The terms "Ţigani" and "Robi" were interchangable, they described a certain social class. Roma were slaves from their birth on. They were not allowed to enter relationships with "free" persons, and marriages between slaves could only take place, if the respective owner granted permission. The spectrum of bodily violence ranged from flogging to torture and the death penalty. During his childhood and youth Mihail Kogalniceanu witnessed the circumstances under which the Roma lived in slavery:

It also was Kogalniceanu, who made an important contribution to the abolishment of slavery and bondage in the principalities of Moldavia and Walachia. In 1844 he started a campaign for the release of all Roma, and in the same year he published the article "Desrobirea Ţiganilor" ("The Liberation of the Gypsies"). The changed political circumstances supported his demands. In 1829 in the "Peace of Adrianopel" between Turkey and Russia the Romanian principalities were put under Russian sovereignity. While the Turkish influence was decreasing, more and more Romanian intellectuals were inspired by the French Revolution. The idea of human rights entered daily politics and led to a political climate that was the precondition for the abolition of slavery.

A first step was the exchange of the system of direct exploitation by a system based on a work contract and paid labour. In 1844 all Roma that were subject to the church or the state were released. Four years later the provisional government decided to liberate all Roma. It took another twelve years, however, until the bojars gave their assent to this law. In 1856 the end of slavery and bondage, which had lasted for half a century, could be declared.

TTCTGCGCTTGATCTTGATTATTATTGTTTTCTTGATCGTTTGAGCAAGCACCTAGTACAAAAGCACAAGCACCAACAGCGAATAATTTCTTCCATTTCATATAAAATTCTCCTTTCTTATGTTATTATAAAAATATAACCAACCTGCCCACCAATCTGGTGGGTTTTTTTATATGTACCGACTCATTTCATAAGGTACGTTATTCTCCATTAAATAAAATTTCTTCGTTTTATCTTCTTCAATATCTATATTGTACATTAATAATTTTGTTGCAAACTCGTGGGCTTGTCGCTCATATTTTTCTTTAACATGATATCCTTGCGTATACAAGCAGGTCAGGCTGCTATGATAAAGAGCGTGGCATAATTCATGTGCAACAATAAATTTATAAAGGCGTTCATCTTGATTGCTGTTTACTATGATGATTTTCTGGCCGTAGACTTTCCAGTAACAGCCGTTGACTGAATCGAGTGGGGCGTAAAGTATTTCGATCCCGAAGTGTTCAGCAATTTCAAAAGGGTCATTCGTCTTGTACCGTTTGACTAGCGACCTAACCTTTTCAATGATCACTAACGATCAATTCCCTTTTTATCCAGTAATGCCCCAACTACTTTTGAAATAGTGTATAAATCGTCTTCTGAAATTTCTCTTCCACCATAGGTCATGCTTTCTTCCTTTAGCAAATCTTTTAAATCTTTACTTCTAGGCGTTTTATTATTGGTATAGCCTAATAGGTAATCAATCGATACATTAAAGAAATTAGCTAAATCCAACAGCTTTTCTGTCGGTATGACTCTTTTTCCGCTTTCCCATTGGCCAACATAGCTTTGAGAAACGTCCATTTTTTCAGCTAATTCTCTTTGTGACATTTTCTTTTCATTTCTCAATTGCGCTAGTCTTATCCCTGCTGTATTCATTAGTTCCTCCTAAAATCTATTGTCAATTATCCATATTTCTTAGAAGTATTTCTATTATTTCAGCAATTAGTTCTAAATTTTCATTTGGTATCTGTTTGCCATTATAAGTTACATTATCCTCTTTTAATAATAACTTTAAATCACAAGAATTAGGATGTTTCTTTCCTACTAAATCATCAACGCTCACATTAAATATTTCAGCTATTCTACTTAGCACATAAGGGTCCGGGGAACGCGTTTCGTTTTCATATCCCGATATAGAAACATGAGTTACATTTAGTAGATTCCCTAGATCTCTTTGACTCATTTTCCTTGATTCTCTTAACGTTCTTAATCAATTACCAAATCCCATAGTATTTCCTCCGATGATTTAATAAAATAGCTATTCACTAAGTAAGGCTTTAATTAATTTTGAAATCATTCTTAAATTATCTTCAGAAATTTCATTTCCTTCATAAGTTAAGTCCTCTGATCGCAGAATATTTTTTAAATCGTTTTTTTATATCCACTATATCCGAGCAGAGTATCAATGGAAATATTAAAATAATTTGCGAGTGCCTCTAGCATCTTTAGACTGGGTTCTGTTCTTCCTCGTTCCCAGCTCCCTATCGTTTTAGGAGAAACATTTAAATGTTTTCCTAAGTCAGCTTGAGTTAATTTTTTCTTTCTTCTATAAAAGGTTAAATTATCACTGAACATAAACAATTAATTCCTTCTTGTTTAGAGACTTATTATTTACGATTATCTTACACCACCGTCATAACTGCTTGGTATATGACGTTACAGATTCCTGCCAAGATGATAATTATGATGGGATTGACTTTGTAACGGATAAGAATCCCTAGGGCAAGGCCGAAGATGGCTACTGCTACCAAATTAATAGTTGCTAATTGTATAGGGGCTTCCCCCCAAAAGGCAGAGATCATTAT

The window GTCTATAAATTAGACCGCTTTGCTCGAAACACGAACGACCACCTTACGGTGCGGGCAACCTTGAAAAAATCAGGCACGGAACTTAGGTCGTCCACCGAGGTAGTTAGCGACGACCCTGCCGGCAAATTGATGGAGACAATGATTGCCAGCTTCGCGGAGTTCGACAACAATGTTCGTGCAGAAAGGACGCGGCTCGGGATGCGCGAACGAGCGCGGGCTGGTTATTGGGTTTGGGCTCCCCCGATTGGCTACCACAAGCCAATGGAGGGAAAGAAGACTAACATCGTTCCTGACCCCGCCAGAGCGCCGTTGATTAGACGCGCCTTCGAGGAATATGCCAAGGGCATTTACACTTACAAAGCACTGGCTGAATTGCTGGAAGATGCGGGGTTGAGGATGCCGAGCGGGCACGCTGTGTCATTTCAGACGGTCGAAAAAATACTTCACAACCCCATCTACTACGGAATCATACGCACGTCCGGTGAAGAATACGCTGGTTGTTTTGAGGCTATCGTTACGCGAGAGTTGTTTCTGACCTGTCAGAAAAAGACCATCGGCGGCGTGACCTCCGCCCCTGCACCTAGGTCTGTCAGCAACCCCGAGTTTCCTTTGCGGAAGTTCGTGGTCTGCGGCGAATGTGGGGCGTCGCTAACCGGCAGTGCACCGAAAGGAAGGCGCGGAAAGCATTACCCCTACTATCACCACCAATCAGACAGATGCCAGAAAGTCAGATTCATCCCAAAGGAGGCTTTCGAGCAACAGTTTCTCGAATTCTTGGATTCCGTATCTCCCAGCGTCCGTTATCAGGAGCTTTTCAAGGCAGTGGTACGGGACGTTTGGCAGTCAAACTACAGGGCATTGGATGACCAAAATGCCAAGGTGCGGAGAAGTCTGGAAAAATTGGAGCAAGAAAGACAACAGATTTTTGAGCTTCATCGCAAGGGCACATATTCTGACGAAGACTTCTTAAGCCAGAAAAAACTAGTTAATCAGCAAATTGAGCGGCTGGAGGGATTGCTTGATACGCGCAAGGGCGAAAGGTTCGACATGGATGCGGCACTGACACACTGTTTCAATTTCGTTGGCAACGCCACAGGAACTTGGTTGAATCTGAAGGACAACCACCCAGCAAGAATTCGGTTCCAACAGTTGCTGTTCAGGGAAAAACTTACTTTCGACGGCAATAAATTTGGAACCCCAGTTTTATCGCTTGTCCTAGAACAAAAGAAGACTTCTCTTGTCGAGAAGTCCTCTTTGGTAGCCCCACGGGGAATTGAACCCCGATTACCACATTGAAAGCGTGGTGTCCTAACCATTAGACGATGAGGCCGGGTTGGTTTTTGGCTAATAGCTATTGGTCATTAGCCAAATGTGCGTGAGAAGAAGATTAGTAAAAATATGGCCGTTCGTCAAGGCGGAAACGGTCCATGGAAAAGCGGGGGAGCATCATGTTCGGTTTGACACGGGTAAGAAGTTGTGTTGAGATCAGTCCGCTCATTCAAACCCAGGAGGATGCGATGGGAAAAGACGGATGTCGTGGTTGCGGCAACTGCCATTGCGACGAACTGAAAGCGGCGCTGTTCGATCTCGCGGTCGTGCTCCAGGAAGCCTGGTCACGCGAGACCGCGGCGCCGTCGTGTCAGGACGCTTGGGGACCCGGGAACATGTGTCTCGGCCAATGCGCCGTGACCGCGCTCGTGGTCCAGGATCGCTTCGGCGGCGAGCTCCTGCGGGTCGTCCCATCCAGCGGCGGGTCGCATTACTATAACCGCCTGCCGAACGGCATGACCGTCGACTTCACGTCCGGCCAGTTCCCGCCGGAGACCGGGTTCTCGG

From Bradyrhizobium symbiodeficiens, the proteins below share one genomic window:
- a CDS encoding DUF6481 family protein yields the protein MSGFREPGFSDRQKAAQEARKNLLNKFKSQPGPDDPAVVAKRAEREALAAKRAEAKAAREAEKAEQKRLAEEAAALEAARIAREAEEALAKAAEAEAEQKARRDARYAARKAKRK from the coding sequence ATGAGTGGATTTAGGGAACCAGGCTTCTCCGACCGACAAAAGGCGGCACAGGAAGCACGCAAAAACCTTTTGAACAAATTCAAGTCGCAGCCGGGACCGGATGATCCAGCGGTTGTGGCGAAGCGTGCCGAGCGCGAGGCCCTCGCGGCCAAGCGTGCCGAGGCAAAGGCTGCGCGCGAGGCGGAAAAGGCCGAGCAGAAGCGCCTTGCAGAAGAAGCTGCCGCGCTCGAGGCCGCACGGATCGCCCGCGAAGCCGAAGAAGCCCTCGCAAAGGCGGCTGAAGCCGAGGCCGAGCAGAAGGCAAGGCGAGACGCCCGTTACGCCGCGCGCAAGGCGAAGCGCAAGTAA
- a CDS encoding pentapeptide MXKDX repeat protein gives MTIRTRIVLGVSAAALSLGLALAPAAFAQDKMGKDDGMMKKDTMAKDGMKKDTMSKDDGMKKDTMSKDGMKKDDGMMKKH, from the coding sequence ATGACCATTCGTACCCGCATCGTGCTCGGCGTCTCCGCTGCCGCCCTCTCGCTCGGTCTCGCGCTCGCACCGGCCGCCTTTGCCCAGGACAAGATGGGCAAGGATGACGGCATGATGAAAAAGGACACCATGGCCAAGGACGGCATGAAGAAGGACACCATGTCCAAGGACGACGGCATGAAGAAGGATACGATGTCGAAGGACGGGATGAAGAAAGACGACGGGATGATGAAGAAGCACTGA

"The Second Big Wave of Migration"

Thousands of Roma used their newly gained freedom to leave the Romanian principalities as fast as they could. A migratory movement which is called "the second wave of migration" was the consequence. It did not take place in the form of a mass migration, but in smaller, more flexible groups that each belonged to a clan (vitsa or tserha) or to an economic community (kumpania). [ Traditional socio-organisation] Searching for lucrative living conditions, the Vlach-Roma did not only spread all over the European continent, but moved to North and South America, South Africa and Australia. A few Roma groups must have succeeded in leaving the Romanian territory before the abolition of slavery.

It should be added that the frequently spread figure of 200,000 Roma migrants is definitely put to high. It probably rests on the assumption that the Roma could not follow their "innate migratory instincts" because of slavery only. Discussions in the media and in party politics after the end of Ceaucescu's regime made it obvious what political dimensions and continuity are carried within this myth. The danger of a new "invasion of gypsies" could be propagated and politically instrumentalised easily.

Despite the abolition of bondage and slavery ecocomic dependencies continued. They even increased in so far as the Roma became liable to taxation in 1856. Exact figures are not available. Reports point to the fact, however, that the majority of the Roma living in Romania at that time remained bound to their former owners and – at that stage – employers.

References

Fonseca, Isabell (1996) Begrabt mich aufrecht. Auf den Spuren der Zigeuner, München.
Fraser, Angus (1992) The Gypsies. Oxford.
Hancock, Ian (1987) Gypsy Slavery and Persecution. New York.
Hancock, Ian (1987) The Pariah Syndrome. An Account of Gypsy Slavery and Persecution, Ann Arbor.
Heinschink, Mozes F. / Hemetek, Ursula (eds.) (1994) Roma. Das unbekannte Volk. Schicksal und Kultur, Wien.
Kogalniceanu, Mihail (1837) Esquisse sur l'histoire, les moeurs et la langue des Cigains. Berlin.
Remmel, Franz (1993) Die Roma Rumäniens. Volk ohne Hinterland, Wien.
Schindegger, Florian (1997) Lebensweise von Zigeunern in Wien am Beispiel der Festtradition der Kalderaš. Wien.
Vossen, Rüdiger (1983) Zigeuner. Roma, Sinti, Gitanos, Gypsies zwischen Verfolgung und Romantisierung, Hamburg.
Wippermann, Wolfgang (1997) Wie die Zigeuner. Antisemitismus und Antiziganismus im Vergleich, Berlin.
Image Printable version
Image Mihail Kogalniceanu
Portrait of a Walachian (Roma-)slave (Romania)
Coppersmith (Kalderaš) working on a "post anvil" (Romania), 1919
Gypsy woman and her children at a camp near Lambton (Canada), 1918
Romantic picture of Walachian Gypsies (Romania)